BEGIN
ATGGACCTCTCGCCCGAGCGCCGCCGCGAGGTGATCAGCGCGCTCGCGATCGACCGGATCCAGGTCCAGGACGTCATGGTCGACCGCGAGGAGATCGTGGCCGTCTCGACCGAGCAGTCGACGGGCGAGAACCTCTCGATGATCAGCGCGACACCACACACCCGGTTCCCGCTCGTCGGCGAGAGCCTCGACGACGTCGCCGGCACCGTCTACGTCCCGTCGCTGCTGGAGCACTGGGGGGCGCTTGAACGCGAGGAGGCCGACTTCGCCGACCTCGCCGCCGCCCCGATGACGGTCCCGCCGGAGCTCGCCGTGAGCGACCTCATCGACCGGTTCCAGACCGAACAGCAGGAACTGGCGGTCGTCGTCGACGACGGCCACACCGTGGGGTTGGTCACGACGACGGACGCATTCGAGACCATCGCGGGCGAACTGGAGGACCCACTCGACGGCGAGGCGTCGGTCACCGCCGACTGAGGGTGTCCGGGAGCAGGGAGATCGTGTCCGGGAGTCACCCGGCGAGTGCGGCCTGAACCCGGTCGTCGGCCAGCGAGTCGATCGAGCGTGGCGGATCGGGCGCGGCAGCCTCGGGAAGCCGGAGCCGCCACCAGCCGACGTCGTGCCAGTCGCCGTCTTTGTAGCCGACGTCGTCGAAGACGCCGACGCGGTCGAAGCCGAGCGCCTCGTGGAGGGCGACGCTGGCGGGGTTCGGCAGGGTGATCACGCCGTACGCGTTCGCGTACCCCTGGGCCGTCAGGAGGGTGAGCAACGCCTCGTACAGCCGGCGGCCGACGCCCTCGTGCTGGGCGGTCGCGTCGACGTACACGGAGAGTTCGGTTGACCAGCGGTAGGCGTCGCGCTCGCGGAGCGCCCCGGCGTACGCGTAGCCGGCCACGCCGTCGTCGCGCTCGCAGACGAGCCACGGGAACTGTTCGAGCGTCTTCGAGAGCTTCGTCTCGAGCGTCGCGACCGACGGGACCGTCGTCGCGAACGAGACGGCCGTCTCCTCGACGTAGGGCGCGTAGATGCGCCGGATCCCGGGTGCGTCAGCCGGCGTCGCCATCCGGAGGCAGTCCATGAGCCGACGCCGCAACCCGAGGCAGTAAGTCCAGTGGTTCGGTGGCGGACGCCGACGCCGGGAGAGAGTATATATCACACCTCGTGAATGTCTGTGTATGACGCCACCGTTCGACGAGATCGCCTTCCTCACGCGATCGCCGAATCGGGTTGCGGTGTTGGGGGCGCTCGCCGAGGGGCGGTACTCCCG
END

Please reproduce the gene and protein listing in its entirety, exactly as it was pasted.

ATGGACCTCTCGCCCGAGCGCCGCCGCGAGGTGATCAGCGCGCTCGCGATCGACCGGATCCAGGTCCAGGACGTCATGGTCGACCGCGAGGAGATCGTGGCCGTCTCGACCGAGCAGTCGACGGGCGAGAACCTCTCGATGATCAGCGCGACACCACACACCCGGTTCCCGCTCGTCGGCGAGAGCCTCGACGACGTCGCCGGCACCGTCTACGTCCCGTCGCTGCTGGAGCACTGGGGGGCGCTTGAACGCGAGGAGGCCGACTTCGCCGACCTCGCCGCCGCCCCGATGACGGTCCCGCCGGAGCTCGCCGTGAGCGACCTCATCGACCGGTTCCAGACCGAACAGCAGGAACTGGCGGTCGTCGTCGACGACGGCCACACCGTGGGGTTGGTCACGACGACGGACGCATTCGAGACCATCGCGGGCGAACTGGAGGACCCACTCGACGGCGAGGCGTCGGTCACCGCCGACTGAGGGTGTCCGGGAGCAGGGAGATCGTGTCCGGGAGTCACCCGGCGAGTGCGGCCTGAACCCGGTCGTCGGCCAGCGAGTCGATCGAGCGTGGCGGATCGGGCGCGGCAGCCTCGGGAAGCCGGAGCCGCCACCAGCCGACGTCGTGCCAGTCGCCGTCTTTGTAGCCGACGTCGTCGAAGACGCCGACGCGGTCGAAGCCGAGCGCCTCGTGGAGGGCGACGCTGGCGGGGTTCGGCAGGGTGATCACGCCGTACGCGTTCGCGTACCCCTGGGCCGTCAGGAGGGTGAGCAACGCCTCGTACAGCCGGCGGCCGACGCCCTCGTGCTGGGCGGTCGCGTCGACGTACACGGAGAGTTCGGTTGACCAGCGGTAGGCGTCGCGCTCGCGGAGCGCCCCGGCGTACGCGTAGCCGGCCACGCCGTCGTCGCGCTCGCAGACGAGCCACGGGAACTGTTCGAGCGTCTTCGAGAGCTTCGTCTCGAGCGTCGCGACCGACGGGACCGTCGTCGCGAACGAGACGGCCGTCTCCTCGACGTAGGGCGCGTAGATGCGCCGGATCCCGGGTGCGTCAGCCGGCGTCGCCATCCGGAGGCAGTCCATGAGCCGACGCCGCAACCCGAGGCAGTAAGTCCAGTGGTTCGGTGGCGGACGCCGACGCCGGGAGAGAGTATATATCACACCTCGTGAATGTCTGTGTATGACGCCACCGTTCGACGAGATCGCCTTCCTCACGCGATCGCCGAATCGGGTTGCGGTGTTGGGGGCGCTCGCCGAGGGGCGGTACTCCCG